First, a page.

Online Safety Tips for Teenagers: #NowMattersL8R

Recent arrests for child pornography in St. Martin parish have parents concerned about their children’s safety online. Through a recent study in Acadiana, 58% of teenagers admitted to communicating with adults online they don’t know. Remember teaching children about stranger danger? Remember telling them not to accept anything or not to go anywhere with an adult that they didn’t know? “These adults are setting up fake pages and they are communicating with our children," Val Senegal, the Education Director said. “They are getting these nude photographs, these sexually explicit videos from our own children’s hands a lot of times.”

Now more than ever is it important for parents to have that difficult conversation with their children about what’s appropriate behavior on the Internet. Sexting, while illegal, has become a common practice among teenagers who are dating. This practice of sending nude photos to each other is deemed as a “safe alternative” to the act of having sex. These nude photos (and videos) get shared, screenshot, posted here and there across the pornography industry, which is a billion dollar market. “These images are constantly being sold in the pornography industry.”


Here are seven tips to keep your teen safe as they use their cellphone, ipad and social media account

1) Set parental controls on every electronic they use. Do not give them any of parental passcodes; they will use it to circumvent your rules.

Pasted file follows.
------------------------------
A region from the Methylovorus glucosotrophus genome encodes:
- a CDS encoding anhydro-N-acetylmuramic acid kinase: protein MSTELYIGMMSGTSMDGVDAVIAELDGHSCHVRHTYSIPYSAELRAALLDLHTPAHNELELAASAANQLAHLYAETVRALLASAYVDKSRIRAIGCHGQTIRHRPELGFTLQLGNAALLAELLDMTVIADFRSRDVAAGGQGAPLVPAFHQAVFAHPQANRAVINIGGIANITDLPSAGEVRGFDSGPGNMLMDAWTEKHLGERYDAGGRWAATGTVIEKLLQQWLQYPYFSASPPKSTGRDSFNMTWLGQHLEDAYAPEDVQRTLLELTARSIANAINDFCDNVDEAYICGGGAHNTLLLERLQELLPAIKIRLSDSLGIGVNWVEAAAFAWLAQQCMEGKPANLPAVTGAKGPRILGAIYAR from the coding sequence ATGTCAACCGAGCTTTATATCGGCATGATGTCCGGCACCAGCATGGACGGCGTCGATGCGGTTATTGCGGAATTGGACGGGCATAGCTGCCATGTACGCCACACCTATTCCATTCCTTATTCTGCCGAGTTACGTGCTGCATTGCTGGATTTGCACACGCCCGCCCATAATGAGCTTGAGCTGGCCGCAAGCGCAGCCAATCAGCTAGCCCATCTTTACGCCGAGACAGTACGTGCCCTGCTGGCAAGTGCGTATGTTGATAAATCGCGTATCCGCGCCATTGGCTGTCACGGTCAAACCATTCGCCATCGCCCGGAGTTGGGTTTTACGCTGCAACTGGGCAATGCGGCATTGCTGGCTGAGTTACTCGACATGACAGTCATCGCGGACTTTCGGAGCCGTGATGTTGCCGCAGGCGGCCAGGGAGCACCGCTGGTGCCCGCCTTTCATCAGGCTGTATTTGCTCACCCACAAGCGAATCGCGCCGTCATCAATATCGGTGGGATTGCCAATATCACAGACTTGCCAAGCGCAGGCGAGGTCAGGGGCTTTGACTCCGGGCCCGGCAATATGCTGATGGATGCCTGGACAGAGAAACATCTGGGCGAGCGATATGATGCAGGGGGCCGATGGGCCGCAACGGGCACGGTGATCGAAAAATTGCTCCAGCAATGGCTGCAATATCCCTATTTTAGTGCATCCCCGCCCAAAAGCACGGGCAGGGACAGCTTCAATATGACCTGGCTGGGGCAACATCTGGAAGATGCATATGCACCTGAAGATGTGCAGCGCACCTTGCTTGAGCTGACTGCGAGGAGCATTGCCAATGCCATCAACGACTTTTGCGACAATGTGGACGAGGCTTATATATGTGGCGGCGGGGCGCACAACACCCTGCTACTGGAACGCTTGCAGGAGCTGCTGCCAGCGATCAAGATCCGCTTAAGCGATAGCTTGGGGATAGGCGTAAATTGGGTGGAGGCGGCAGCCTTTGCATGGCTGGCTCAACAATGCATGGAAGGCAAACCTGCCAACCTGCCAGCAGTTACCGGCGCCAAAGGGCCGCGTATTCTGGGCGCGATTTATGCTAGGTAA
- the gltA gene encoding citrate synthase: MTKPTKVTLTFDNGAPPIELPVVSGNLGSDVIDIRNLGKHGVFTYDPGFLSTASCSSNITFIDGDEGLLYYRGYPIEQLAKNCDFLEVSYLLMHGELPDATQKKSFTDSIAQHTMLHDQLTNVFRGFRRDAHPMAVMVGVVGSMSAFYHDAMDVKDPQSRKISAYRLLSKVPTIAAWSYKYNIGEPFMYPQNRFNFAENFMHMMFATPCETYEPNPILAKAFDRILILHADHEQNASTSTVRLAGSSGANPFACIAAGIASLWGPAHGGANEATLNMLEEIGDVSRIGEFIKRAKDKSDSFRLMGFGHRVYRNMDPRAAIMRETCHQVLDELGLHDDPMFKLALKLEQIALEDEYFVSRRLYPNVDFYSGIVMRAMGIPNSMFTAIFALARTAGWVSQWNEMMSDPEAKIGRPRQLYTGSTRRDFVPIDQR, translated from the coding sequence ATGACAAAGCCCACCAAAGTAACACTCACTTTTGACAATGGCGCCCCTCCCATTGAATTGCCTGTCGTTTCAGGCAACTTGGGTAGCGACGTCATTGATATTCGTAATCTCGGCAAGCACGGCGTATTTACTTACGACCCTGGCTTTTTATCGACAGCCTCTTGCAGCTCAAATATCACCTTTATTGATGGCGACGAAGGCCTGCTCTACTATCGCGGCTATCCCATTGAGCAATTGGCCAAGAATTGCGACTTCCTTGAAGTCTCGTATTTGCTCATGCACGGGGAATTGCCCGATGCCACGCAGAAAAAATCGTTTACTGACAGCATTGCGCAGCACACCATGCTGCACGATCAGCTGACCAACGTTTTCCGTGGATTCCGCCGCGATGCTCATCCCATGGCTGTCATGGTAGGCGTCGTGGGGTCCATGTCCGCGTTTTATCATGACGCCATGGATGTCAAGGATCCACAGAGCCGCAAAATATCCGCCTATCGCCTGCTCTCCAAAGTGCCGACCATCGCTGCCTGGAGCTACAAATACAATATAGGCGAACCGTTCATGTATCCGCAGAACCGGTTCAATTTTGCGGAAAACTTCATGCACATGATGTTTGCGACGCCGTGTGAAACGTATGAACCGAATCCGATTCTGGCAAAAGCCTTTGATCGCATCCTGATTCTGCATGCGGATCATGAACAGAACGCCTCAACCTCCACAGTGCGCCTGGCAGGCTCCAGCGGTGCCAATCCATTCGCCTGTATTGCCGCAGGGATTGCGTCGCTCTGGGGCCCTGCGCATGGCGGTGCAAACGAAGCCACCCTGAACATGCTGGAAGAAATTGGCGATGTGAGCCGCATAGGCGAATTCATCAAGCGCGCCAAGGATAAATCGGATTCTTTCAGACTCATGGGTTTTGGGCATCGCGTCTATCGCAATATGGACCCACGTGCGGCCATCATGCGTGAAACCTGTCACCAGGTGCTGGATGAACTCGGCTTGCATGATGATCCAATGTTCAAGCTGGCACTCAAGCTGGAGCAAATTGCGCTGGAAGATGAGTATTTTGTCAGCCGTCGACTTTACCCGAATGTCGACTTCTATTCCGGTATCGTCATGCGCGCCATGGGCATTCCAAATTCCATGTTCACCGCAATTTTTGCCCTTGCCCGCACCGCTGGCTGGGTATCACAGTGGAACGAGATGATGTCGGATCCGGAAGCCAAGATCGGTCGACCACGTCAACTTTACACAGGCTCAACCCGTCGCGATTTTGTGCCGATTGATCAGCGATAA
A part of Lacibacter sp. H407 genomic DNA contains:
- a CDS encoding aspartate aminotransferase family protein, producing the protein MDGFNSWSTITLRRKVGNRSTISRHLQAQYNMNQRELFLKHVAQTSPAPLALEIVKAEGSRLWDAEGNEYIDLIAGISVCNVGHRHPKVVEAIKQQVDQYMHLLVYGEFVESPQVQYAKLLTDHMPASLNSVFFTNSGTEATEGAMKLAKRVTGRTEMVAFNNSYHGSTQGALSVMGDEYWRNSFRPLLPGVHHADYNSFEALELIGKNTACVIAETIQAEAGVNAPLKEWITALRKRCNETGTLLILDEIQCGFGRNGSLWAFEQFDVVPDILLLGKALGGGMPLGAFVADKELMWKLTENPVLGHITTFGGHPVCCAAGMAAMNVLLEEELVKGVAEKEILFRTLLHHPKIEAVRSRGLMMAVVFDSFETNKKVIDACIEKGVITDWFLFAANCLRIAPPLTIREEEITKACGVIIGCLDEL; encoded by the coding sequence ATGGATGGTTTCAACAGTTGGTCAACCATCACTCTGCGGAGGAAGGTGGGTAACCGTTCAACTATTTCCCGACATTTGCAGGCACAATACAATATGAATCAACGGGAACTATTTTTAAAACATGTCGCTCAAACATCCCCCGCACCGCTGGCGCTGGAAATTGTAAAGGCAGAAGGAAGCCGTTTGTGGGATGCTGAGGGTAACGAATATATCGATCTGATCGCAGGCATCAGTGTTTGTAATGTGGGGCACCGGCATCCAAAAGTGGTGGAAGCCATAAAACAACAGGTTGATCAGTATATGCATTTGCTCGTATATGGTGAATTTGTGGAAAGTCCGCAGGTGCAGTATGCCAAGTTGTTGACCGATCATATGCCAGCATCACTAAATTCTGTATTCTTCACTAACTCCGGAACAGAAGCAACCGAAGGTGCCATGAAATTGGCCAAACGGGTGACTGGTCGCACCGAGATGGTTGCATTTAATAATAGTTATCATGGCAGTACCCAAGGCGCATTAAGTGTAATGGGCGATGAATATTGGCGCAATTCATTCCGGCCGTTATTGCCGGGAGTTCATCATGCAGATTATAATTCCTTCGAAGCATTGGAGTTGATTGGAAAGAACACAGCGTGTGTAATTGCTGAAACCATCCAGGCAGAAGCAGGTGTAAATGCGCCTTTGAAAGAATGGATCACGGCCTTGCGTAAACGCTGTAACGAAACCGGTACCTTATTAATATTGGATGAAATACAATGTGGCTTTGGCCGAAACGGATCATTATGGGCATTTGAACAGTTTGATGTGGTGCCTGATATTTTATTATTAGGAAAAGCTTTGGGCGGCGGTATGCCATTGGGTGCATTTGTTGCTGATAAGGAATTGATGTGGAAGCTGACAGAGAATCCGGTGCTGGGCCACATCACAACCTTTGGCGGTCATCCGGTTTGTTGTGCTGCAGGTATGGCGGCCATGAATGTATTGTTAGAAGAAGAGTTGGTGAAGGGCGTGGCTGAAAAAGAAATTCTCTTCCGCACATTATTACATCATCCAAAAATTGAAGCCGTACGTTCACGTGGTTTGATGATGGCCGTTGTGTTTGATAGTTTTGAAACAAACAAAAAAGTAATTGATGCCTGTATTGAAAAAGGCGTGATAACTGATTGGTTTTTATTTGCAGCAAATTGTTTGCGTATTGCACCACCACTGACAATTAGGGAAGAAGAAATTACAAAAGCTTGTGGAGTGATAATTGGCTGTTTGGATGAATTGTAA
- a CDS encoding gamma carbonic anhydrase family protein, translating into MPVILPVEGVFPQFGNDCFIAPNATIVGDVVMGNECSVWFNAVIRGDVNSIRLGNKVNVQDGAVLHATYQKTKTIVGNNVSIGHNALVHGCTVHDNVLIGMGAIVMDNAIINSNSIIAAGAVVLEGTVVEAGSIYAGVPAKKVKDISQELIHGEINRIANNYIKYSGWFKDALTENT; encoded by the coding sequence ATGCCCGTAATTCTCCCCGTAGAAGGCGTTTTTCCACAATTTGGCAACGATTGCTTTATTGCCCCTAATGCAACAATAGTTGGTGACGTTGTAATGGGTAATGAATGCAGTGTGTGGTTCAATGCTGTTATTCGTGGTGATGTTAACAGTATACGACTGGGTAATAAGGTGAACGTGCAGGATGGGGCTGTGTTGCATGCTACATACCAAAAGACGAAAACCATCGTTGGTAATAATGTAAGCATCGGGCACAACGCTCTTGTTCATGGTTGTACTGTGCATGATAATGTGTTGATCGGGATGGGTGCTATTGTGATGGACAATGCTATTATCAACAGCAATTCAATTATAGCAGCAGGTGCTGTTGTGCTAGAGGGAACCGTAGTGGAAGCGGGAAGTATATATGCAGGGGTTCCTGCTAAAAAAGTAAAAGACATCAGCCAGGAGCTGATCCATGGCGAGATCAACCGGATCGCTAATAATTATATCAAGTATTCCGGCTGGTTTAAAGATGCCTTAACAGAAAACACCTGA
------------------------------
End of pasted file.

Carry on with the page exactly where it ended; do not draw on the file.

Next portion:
2)  Do not allow them to take their cellphone with them in the bathroom. Tell them to think carefully before posting pictures or videos of themself. Once they’ve put  a picture of themself online, most people will see it and may be able to download it. Nude selfies are against the law!

3) Keep all social media accounts set as a “private” account. Unless they are a celebrity or public figure, they do not need a public account for anyone to view what they post.

4) Remind them to NEVER give out their passwords to anyone, not even their "bestie". Many children are friends today and enemies tomorrow and many have gotten into trouble for cyberbullying or sexting by allowing their “friends” to use their account who was the real culprit of the crime.

5) Do not accept friend requests or follower requests from people they have not actually met in real life.

6) Do not arrange to meet up with people you've met online.

7) If you see something online that makes you feel uncomfortable, unsafe or worried, block or delete the person. Then, report it to you, a school resource officer, local law enforcement or school official. Save all evidence by taking a screenshot of what the person posts or messages.

Click HERE for Spread of Child Pornography through Social Media warning